He stepped outside, and I heard him scrambling down the cliff. I set my teeth and turned to my work. It was a hard thing to have my little room, with its store of memories, turned into a meeting-place for these two. I at least would take care to be far enough away. And then I began wondering whether she would come. I was still wondering when I heard her footsteps.
She came in unaccustomed garb to me. She wore a grey dress of some soft material, and a large black hat with feathers. Her skirts were gathered up in her hand, and I heard the jingling of harness at the corner of the avenue where her carriage was waiting. I opened the door, and she entered with a soft swish of silk and a gentle rustling. The room seemed instantly full of perfume of Neapolitan violets, a great bunch of which were in her bosom.
She looked swiftly around, and I fancied that it was a relief to her to find me alone.
"Is Colonel Ray here?" she asked.
"He is waiting for you," I answered, "on the sands. I promised to call him directly you came."
I moved toward the door, but she checked me with an imperative gesture.
"Wait," she said.
I came slowly back and stood by my table. She was sitting with her hands clasped together, looking into the fire. She looked very girlish and frail.
"I want to think--for a moment," she said. "Everything seems confusion. My father has commanded me to break my engagement with Colonel Ray."
I remained silent. What was there, indeed, for me to say?
"In my heart," she went on slowly, "I know that my father is wrong and that Colonel Ray is right. He has simply done his duty. Blenavon was being sorely tempted. He is better away--out of the country. Oh, I am sure of that."
"Colonel Ray has done what he believed to be his duty," I said slowly. "It is hard that he should suffer for that."
"Often," she murmured, "one has to suffer for doing the right thing. My father has made himself a poor man because of his sense of what was right. I do not know what to do."
I glanced out of the window. For many reasons I did not wish to prolong this interview.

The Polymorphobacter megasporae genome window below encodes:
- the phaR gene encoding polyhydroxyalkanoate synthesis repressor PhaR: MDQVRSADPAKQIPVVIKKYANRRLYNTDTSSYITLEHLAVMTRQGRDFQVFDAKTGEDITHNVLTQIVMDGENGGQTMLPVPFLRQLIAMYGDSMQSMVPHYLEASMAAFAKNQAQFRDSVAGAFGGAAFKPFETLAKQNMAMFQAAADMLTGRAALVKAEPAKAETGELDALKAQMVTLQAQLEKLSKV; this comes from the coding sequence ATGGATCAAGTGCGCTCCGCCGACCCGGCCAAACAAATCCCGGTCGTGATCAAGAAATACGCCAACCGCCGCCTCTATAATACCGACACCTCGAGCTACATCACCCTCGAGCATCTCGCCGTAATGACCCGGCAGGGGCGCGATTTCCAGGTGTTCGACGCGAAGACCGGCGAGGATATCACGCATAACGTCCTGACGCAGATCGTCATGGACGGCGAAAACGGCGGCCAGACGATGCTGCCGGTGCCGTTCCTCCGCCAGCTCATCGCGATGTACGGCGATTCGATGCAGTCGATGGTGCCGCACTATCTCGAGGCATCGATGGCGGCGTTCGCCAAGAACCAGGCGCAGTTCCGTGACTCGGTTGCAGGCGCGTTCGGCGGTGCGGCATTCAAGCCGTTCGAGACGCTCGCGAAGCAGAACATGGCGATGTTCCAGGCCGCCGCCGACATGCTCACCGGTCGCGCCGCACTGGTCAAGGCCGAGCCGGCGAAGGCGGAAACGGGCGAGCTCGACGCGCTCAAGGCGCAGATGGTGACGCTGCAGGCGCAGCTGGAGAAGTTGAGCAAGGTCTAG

"He is waiting," I reminded her.
"I must do one of two things," she murmured. "I must break my faith with my father--or with him."
Then she lifted her eyes to mine.
"Tell me what you think, Mr. Ducaine?" she asked.
I opened my lips to speak, but I could not. Was it fair that she should ask me? My little room was peopled with dreams of her, with delightful but impossible visions. My very nerves were full of the joy of her presence. It was madness to ask for my judgment, when the very poetry of my life was an unreasoning and hopeless love for her.
"I cannot!" I muttered. "You must not ask me."
She seemed surprised. After all, I had guarded my secret well, then?
"You will not refuse to help me," she pleaded.
I set my teeth hard. I longed for Ray, but there were no signs of him.
"Your father has ordered you to break your engagement with Colonel Ray," I said, "but he has done so under a misapprehension of the facts. You owe obedience to your father, but you owe more--to--the man whose wife you have promised to be. I do not think you should give him up."
She listened eagerly. Was it my fancy, or was she indeed a little paler? Her eyes seemed to gleam with a strange softness in the twilight. Her head drooped a a little as she resumed her former thoughtful attitude.
"Thank you," she said, simply. "I believe that you are right."
I caught up a bundle of papers from my desk and stole softly from the room. Ray was close at hand, and I called to him.
"She is in there waiting for you," I said. "I have some transcribed matter, which I am taking up to the safe."
Ray nodded abruptly, and I heard the door of my cottage open and close behind him.